The Poetry of Violence: Fruitvale Station



From the opening frame to the end credits, a cloud of impending doom hovers over Fruitvale Station—not only because the visual language creates an oppressive atmosphere, but because the viewer knows how the story will end. Director Ryan Coogler begins the film with actual footage (recorded, it appears, with a mobile phone) of the tragic incident that robbed 22-year-old Oscar Grant of his life, a creative choice that inherently shapes how the audience perceives the ensuing action.


What makes the events leading up to the fatal gunshot so haunting is that they are so… ordinary. With the exception of a few story beats clearly meant to evoke sympathy for the protagonist (Oscar, intent on putting his criminal past behind him, throws out an entire bag of weed despite desperately needing money to pay his rent), every scene captures the quiet rhythm of everyday life. As the narrative unfolds, Oscar goes grocery shopping for his mother’s birthday dinner, picks up his daughter from preschool, agrees to lend his sister money he doesn’t have, and so on. We can only watch in impotent silence while the characters, completely unaware of the looming disaster, act out this mundane drama of universal human experiences.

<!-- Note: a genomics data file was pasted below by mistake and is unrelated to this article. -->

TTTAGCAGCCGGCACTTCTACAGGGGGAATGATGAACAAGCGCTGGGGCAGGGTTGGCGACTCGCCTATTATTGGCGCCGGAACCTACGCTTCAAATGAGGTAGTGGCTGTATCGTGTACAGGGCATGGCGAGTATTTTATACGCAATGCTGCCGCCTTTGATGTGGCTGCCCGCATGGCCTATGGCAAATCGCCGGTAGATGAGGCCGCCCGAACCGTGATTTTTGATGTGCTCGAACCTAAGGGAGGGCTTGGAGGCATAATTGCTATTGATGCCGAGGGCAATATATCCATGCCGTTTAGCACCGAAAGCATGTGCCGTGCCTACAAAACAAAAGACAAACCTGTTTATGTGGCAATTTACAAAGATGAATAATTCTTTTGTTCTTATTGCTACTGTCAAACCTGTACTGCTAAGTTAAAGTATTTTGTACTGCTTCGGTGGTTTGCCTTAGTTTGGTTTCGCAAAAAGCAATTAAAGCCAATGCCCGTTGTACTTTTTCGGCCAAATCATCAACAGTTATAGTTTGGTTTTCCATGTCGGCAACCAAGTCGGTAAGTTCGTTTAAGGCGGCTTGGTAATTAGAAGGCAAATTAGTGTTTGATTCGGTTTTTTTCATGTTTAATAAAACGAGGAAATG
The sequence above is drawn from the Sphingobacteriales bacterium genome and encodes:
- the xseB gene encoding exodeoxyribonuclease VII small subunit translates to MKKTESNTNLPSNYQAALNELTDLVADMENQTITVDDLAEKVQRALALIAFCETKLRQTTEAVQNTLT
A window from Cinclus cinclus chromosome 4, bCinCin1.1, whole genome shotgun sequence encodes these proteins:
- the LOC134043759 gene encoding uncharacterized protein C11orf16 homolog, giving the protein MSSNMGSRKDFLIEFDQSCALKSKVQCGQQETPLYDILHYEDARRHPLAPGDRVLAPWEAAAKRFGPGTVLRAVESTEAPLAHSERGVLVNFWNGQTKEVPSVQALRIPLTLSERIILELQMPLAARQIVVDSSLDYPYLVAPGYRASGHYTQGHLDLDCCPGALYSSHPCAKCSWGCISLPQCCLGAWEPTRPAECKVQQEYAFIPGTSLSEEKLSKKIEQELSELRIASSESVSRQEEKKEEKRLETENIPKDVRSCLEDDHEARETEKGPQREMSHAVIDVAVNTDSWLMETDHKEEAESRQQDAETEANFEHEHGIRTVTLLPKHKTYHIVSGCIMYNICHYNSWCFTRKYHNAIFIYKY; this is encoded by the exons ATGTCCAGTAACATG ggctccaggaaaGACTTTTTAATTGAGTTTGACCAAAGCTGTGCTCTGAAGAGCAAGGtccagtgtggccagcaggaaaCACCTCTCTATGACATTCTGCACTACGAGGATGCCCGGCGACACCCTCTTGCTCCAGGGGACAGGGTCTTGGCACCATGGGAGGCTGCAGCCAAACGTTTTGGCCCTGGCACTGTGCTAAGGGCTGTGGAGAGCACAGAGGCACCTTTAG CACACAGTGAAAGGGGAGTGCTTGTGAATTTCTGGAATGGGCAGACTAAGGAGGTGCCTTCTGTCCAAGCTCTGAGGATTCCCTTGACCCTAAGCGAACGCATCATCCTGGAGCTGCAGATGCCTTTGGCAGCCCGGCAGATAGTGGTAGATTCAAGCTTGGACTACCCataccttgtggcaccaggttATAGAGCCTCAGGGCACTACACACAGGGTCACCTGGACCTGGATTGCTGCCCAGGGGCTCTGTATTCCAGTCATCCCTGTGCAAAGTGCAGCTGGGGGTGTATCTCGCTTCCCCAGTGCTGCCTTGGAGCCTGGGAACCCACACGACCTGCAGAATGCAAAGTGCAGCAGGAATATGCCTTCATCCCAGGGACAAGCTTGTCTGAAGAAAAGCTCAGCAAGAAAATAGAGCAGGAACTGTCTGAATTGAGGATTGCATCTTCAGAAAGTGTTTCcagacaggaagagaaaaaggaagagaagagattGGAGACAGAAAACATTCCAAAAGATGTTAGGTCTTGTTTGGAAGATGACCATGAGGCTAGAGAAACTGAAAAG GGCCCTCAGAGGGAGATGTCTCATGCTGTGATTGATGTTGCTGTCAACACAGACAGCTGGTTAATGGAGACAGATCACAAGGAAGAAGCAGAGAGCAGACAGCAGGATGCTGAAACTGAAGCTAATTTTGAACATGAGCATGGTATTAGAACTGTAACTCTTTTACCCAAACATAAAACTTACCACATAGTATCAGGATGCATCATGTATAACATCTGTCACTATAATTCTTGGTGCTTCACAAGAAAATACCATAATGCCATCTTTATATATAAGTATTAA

Has there ever been a more honest cinematic depiction of violence? After all, violence rarely gives advance warning of its arrival; rather, it strikes with brutal, merciless swiftness.


[Originally written August 12, 2013.]

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